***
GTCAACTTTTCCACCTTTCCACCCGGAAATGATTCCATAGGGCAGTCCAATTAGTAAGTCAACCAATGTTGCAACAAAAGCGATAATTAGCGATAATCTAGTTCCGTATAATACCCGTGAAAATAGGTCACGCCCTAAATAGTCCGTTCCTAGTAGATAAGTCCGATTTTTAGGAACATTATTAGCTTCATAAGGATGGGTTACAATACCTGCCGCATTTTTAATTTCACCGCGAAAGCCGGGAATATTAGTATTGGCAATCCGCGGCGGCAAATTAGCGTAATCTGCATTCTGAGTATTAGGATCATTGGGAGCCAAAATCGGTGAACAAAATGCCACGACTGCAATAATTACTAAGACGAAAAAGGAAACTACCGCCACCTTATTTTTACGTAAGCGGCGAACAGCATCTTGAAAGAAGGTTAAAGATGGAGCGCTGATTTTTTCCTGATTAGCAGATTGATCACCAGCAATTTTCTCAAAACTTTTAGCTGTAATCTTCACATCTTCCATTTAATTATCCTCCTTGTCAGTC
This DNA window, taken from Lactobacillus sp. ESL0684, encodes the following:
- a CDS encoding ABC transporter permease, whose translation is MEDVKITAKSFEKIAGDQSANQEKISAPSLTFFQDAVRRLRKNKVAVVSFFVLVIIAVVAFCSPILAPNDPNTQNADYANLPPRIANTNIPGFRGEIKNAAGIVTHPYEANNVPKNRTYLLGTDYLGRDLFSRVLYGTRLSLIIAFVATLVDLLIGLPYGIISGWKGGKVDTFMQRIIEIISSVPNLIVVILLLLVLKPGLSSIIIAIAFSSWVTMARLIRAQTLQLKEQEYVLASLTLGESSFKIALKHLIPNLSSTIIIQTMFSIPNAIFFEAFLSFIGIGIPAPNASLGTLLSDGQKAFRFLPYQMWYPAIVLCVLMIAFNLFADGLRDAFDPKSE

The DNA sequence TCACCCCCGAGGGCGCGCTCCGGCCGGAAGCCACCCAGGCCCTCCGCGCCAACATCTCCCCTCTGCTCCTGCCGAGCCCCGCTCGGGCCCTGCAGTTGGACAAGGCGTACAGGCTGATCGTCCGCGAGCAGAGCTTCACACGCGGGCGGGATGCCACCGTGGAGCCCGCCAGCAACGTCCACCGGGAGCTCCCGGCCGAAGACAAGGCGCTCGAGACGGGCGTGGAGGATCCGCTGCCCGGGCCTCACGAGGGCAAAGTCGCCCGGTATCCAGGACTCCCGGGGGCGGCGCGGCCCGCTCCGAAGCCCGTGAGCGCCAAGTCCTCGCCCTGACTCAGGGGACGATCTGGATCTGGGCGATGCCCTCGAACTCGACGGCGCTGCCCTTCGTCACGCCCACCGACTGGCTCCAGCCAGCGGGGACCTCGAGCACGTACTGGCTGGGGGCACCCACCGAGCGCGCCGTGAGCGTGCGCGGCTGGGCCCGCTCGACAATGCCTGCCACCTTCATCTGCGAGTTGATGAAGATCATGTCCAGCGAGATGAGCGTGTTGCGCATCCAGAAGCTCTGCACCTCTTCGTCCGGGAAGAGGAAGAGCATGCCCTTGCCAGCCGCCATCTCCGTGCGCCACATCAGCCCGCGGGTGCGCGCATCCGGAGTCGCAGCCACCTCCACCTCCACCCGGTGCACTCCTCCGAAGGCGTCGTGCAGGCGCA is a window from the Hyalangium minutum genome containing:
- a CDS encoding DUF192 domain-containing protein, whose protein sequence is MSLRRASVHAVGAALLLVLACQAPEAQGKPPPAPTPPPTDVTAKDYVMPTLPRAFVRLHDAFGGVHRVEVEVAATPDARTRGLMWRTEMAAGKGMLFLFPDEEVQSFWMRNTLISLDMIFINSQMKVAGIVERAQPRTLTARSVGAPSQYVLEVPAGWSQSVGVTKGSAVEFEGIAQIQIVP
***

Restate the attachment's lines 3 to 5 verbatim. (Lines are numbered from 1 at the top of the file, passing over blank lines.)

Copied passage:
- a CDS encoding ABC transporter permease, whose translation is MEDVKITAKSFEKIAGDQSANQEKISAPSLTFFQDAVRRLRKNKVAVVSFFVLVIIAVVAFCSPILAPNDPNTQNADYANLPPRIANTNIPGFRGEIKNAAGIVTHPYEANNVPKNRTYLLGTDYLGRDLFSRVLYGTRLSLIIAFVATLVDLLIGLPYGIISGWKGGKVDTFMQRIIEIISSVPNLIVVILLLLVLKPGLSSIIIAIAFSSWVTMARLIRAQTLQLKEQEYVLASLTLGESSFKIALKHLIPNLSSTIIIQTMFSIPNAIFFEAFLSFIGIGIPAPNASLGTLLSDGQKAFRFLPYQMWYPAIVLCVLMIAFNLFADGLRDAFDPKSE

The DNA sequence TCACCCCCGAGGGCGCGCTCCGGCCGGAAGCCACCCAGGCCCTCCGCGCCAACATCTCCCCTCTGCTCCTGCCGAGCCCCGCTCGGGCCCTGCAGTTGGACAAGGCGTACAGGCTGATCGTCCGCGAGCAGAGCTTCACACGCGGGCGGGATGCCACCGTGGAGCCCGCCAGCAACGTCCACCGGGAGCTCCCGGCCGAAGACAAGGCGCTCGAGACGGGCGTGGAGGATCCGCTGCCCGGGCCTCACGAGGGCAAAGTCGCCCGGTATCCAGGACTCCCGGGGGCGGCGCGGCCCGCTCCGAAGCCCGTGAGCGCCAAGTCCTCGCCCTGACTCAGGGGACGATCTGGATCTGGGCGATGCCCTCGAACTCGACGGCGCTGCCCTTCGTCACGCCCACCGACTGGCTCCAGCCAGCGGGGACCTCGAGCACGTACTGGCTGGGGGCACCCACCGAGCGCGCCGTGAGCGTGCGCGGCTGGGCCCGCTCGACAATGCCTGCCACCTTCATCTGCGAGTTGATGAAGATCATGTCCAGCGAGATGAGCGTGTTGCGCATCCAGAAGCTCTGCACCTCTTCGTCCGGGAAGAGGAAGAGCATGCCCTTGCCAGCCGCCATCTCCGTGCGCCACATCAGCCCGCGGGTGCGCGCATCCGGAGTCGCAGCCACCTCCACCTCCACCCGGTGCACTCCTCCGAAGGCGTCGTGCAGGCGCA is a window from the Hyalangium minutum genome containing:
- a CDS encoding DUF192 domain-containing protein, whose protein sequence is MSLRRASVHAVGAALLLVLACQAPEAQGKPPPAPTPPPTDVTAKDYVMPTLPRAFVRLHDAFGGVHRVEVEVAATPDARTRGLMWRTEMAAGKGMLFLFPDEEVQSFWMRNTLISLDMIFINSQMKVAGIVERAQPRTLTARSVGAPSQYVLEVPAGWSQSVGVTKGSAVEFEGIAQIQIVP